The doctrine of the Assumption of Mary, just like the doctrine of the Trinity, is not formally defined in Scripture. However, in both cases we find scriptural evidence to support them.
There are two examples in Scripture that clearly demonstrate the bodily assumption of saints. Enoch (Hebrews 11:5) and Elijah (2 Kings 2:1-13) were both taken up to heaven with their bodies. All Christians agree on this, so logically all should agree at least on the possibility that the same could have happened to Mary. (1) Scripture teaches us that it was possible.
The Assumption of Mary is further consistent with Scripture as it is the logical result of her Immaculate Conception (the fact that she was conceived without sin – see essay on The Immaculate Conception). Death and corruption in the grave are the consequences of sin: "You are dust and to dust you shall return" (Genesis 3:19). Mary was sinless. Thus, her being assumed body and soul into heaven was natural and to be expected. (2) Scripture indicates that it was likely.
Even though Scripture tells us that it was possible and even likely, that wouldn't necessarily mean that it happened. On the other hand, the fact that it is not explicitly taught in Scripture would not mean that it didn't. That idea comes from the Reformation doctrine of "Sola Scriptura," or Scripture alone. The leaders of the Protestant Reformation taught that all that was to be believed in matters of faith could be found on the surface of Scripture. However, this foundational teaching of the Reformation cannot itself be found in Scripture (see essay on Scripture Alone). What we do find in Scripture, is the establishment of an authoritative Church. For instance, the Church is "The pillar and foundation of truth" (1 Timothy 3:15). And rejection of the Church is rejection of Christ: "Whoever rejects you rejects me" (Luke 10:16; see essay on The Church). (3) Scripture shows us that the Church has the authority to teach.
In 1950 Pope Pius XII formally defined the doctrine of the Assumption. He was not adding something new but was affirming what the Church had already believed for centuries. (4) The Church in its authority proclaims that the assumption of Mary is a reality.
Reference to the Assumption of Mary is made early on. At the end of the third century Melito wrote “If therefore it might come to pass by the power of your grace, it has appeared right to us your servants that, as you, having overcome death, do reign in glory, so you should raise up the body of your Mother and take her with you, rejoicing, into heaven. Then said the Savior [Jesus]: "Be it done according to your will" (The Passing of the Virgin 16:2-17 [A.D. 300]).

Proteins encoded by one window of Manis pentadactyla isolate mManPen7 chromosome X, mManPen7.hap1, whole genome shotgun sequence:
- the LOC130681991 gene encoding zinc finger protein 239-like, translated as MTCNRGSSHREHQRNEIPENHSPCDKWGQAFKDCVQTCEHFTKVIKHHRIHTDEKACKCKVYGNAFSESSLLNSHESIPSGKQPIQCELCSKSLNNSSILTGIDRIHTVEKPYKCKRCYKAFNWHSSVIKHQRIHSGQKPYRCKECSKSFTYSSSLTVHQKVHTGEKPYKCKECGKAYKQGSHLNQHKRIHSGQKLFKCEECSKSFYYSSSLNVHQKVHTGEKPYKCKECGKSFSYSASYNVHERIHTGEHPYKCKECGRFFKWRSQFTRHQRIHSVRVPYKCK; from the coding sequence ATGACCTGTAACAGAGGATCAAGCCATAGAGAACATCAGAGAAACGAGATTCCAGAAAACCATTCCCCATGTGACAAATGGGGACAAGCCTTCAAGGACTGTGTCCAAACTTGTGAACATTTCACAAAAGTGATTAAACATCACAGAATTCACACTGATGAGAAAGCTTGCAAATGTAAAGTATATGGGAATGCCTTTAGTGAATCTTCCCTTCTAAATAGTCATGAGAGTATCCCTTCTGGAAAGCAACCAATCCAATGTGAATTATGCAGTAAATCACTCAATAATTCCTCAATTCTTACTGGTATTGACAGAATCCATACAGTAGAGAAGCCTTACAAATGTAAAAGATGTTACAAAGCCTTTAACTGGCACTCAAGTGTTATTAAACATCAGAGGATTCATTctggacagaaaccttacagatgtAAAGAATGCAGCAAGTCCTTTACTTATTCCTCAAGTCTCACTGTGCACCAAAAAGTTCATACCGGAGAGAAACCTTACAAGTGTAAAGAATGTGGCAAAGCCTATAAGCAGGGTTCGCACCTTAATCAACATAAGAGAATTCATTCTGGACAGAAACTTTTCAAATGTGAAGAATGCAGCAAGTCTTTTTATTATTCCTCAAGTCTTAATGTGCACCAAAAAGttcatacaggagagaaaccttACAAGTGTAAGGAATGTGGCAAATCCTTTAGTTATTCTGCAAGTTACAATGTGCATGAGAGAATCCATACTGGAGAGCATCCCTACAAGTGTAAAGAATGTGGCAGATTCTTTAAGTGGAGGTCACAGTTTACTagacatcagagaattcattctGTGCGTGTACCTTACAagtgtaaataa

The Church does not say whether or not Mary died. When Pius XII defined the Assumption in 1950, he simply said that Mary "having completed the course of her earthly life, was assumed body and soul into heavenly glory" (Munificentissimus Deus). Whether or not she died has been a matter of speculation for centuries. Epiphanius, Bishop of Constantia, wrote the following in 377 AD: "Whether she died or was buried we know not" (Panarion 78:2). If she did die, it would present no conflict with Scripture, as she did not remain in the grave. We saw earlier in Genesis 3:19 that the penalty for sin was not merely death but death and bodily corruption (to dust you shall return). If Mary died it would probably have been because she identified so closely with everything that her Son did.
The doctrine of the Assumption in no way equates Mary with God. An assumption is not an ascension, something Mary would do by her own power. Rather she was assumed into heaven by the power of God. Someday all of the saved will be assumed into heaven by the power of God, "For the hour is coming when all who are in the tombs will hear His voice and come forth; those who have done good, to the resurrection of life; and those who have done evil, to the resurrection of judgment" (John 5:28-29).
Christians have always honored those who have gone on to be with the Lord. Cities that possessed the bones of saintly people proudly proclaimed the fact. However there are no records of any city claiming possession of Mary's remains. And that is because there were none to claim.
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For Further Study
The Early Church Fathers on Mary's Perpetual
The Mother of God by Steve Collison (Free)
Books - Meet Mary - Getting to Know the Mother of God by Mark Miravalle and Mary, the Second Eve by John Henry Newman and Mary and the Fathers of the Church by Fr. Luigi Gambero.
CD - Hail, Holy Queen: The Mother of God in the Word of God by Scott Hahn
DVD - Footprints of God: Mary with Stephen Ray
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